Seniors Stop In Sleepy Hollow

Legend_of_Sleepy_Hollow_U.S._StampYes, Senior Citizens, there really is a Sleepy Hollow. The village “Where the Legend Lives” is located on the east bank of the Hudson River, about 30 miles north of New York City. To the south of Sleepy Hollow is the village of Tarrytown. The population of the village runs just under 10,000.

Incorporated as North Tarrytown in the late 19th century, in 1996 the village officially adopted the traditional name, Sleepy Hollow. “The Legend of Sleepy Hollow”, a short story about the local area and its infamous specter, the Headless Horseman, was written by Washington Irving, who lived in Tarrytown and is buried in Sleepy Hollow Cemetery.

Owing to this story, as well as the village’s roots in American history and folklore, Sleepy Hollow is considered by some to be one of the “most haunted places in the world.” Seniors, let’s go explore Sleepy Hollow and see what is there for attractions and fun things to see and do.


Unfortunately, the bridge where Ichabod Crane was unseated by a pumpkin, is the most popular destination in Sleepy Hollow that doesn’t exist—at least, not in the form and location in which it appeared in Washington Irving’s short story, first published in 1820.

Seniors Enjoy Everything Haunted

Historic Hudson Valley notes that taking the tale of The Legend of Sleepy Hollow to its darkest extremes, Horseman’s Hollow returns to the village for 15 evenings of highly entertaining haunted mayhem.


Philipsburg Manor transforms into a terrifying landscape ruled by the undead, the evil, and the insane. Senior visitors can walk a haunted trail, stumbling upon scary scenes of a town driven mad by the Headless Horseman. The Hollow’s unfortunate inhabitants are all too ready to keep visitors from ever leaving. So if your heartbeat can’t take a little scare to two, beware:)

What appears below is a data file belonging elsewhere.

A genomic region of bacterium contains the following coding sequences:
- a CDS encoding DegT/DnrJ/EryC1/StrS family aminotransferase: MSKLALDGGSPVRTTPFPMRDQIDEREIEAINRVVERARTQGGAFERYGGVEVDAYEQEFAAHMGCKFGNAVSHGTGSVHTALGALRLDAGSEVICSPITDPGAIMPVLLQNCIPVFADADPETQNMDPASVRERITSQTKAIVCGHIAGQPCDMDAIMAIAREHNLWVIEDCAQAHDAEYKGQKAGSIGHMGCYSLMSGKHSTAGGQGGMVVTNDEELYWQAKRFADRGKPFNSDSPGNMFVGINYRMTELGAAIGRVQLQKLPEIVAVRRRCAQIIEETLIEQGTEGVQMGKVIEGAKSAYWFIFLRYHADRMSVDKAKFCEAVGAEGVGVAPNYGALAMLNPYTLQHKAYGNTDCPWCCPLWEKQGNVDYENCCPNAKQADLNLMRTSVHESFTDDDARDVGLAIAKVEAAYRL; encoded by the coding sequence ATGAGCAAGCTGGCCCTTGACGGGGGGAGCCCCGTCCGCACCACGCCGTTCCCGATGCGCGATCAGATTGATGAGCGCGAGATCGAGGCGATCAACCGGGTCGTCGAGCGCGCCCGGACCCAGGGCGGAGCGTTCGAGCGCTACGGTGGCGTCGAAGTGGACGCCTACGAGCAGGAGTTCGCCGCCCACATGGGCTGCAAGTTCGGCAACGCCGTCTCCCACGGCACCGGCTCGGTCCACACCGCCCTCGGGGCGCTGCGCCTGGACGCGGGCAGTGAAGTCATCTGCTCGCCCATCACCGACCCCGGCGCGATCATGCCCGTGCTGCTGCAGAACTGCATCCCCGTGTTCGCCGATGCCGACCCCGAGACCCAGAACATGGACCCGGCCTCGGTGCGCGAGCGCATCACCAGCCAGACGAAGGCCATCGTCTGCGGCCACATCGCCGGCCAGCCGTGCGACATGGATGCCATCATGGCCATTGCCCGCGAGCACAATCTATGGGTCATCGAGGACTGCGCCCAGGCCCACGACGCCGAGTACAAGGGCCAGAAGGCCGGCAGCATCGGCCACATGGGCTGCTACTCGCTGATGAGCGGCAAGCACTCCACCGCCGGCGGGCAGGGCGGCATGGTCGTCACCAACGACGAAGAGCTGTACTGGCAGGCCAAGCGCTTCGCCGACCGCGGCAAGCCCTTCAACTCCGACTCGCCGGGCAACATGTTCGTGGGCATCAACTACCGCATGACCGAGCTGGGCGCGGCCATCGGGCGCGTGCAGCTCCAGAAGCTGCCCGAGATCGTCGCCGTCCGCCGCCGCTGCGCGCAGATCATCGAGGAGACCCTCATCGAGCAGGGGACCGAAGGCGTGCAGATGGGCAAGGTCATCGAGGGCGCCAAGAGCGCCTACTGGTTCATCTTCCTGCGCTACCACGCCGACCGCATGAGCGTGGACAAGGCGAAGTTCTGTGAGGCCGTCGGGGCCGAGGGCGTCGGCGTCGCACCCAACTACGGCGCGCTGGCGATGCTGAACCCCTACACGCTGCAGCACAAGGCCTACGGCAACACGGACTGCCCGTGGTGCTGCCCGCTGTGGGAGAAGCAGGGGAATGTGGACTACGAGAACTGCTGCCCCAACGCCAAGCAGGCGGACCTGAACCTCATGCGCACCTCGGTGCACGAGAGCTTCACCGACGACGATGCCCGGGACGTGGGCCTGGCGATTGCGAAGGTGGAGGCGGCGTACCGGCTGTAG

How about taking a good old fashioned Haunted Hayride? After the ride plan to take in Sleepy Hollow Cemetery,  it’s on the Register of national Historic Places and the final resting place of legendary author Washington Irving. You can experience many activities including haunted attractions and Halloween festivals like the incredible pumpkin Blaze and scary Horseman’s Hollow.

Seniors Find Rockefeller Estate and Philipsburg Manor


For me, I’d want to visit Kykuit, known also as the John D. Rockefeller Estate. Old Dutch Church of Sleepy Hollow and Old Dutch Burying Ground, founded around 1685, is the church and churchyard that appear in Washington Irving’s short story. It is often confused with the adjacent but separate Sleepy Hollow Cemetery.

Philipsburg Manor is another “must see” site on North Broadway. It is a 17th-century historic site that tells the story of slavery in the colonial north. Senior visitors can enjoy a plethora of outdoor adventures with parks, forests, rivers, lakes, streams and trails along one of the most scenic stretches of the Hudson River.

Check out all the history, scenery and hospitality in Sleepy Hollow that is as legendary as the tale itself. -jeb

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